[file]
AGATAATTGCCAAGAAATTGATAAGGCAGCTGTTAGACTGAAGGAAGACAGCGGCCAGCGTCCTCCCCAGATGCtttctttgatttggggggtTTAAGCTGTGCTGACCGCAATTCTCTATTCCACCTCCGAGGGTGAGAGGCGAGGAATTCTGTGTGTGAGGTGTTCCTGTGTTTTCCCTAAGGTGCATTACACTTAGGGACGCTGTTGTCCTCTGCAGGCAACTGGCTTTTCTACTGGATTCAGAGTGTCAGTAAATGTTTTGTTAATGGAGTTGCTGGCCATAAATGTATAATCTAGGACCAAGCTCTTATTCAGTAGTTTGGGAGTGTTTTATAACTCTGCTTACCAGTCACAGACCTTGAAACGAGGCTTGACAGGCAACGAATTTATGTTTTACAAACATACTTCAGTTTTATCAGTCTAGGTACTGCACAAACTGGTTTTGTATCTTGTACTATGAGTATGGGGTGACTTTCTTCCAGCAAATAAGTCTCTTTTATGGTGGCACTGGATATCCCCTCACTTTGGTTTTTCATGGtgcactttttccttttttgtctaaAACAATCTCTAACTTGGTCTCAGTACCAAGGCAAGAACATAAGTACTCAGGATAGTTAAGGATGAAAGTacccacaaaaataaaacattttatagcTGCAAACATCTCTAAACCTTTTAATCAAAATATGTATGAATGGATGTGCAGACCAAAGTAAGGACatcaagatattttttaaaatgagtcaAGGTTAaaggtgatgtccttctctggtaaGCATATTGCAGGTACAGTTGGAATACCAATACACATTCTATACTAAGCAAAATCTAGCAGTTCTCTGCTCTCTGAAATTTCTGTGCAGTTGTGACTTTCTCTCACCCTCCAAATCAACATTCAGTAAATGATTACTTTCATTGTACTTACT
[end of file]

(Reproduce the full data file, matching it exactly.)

AGATAATTGCCAAGAAATTGATAAGGCAGCTGTTAGACTGAAGGAAGACAGCGGCCAGCGTCCTCCCCAGATGCtttctttgatttggggggtTTAAGCTGTGCTGACCGCAATTCTCTATTCCACCTCCGAGGGTGAGAGGCGAGGAATTCTGTGTGTGAGGTGTTCCTGTGTTTTCCCTAAGGTGCATTACACTTAGGGACGCTGTTGTCCTCTGCAGGCAACTGGCTTTTCTACTGGATTCAGAGTGTCAGTAAATGTTTTGTTAATGGAGTTGCTGGCCATAAATGTATAATCTAGGACCAAGCTCTTATTCAGTAGTTTGGGAGTGTTTTATAACTCTGCTTACCAGTCACAGACCTTGAAACGAGGCTTGACAGGCAACGAATTTATGTTTTACAAACATACTTCAGTTTTATCAGTCTAGGTACTGCACAAACTGGTTTTGTATCTTGTACTATGAGTATGGGGTGACTTTCTTCCAGCAAATAAGTCTCTTTTATGGTGGCACTGGATATCCCCTCACTTTGGTTTTTCATGGtgcactttttccttttttgtctaaAACAATCTCTAACTTGGTCTCAGTACCAAGGCAAGAACATAAGTACTCAGGATAGTTAAGGATGAAAGTacccacaaaaataaaacattttatagcTGCAAACATCTCTAAACCTTTTAATCAAAATATGTATGAATGGATGTGCAGACCAAAGTAAGGACatcaagatattttttaaaatgagtcaAGGTTAaaggtgatgtccttctctggtaaGCATATTGCAGGTACAGTTGGAATACCAATACACATTCTATACTAAGCAAAATCTAGCAGTTCTCTGCTCTCTGAAATTTCTGTGCAGTTGTGACTTTCTCTCACCCTCCAAATCAACATTCAGTAAATGATTACTTTCATTGTACTTACT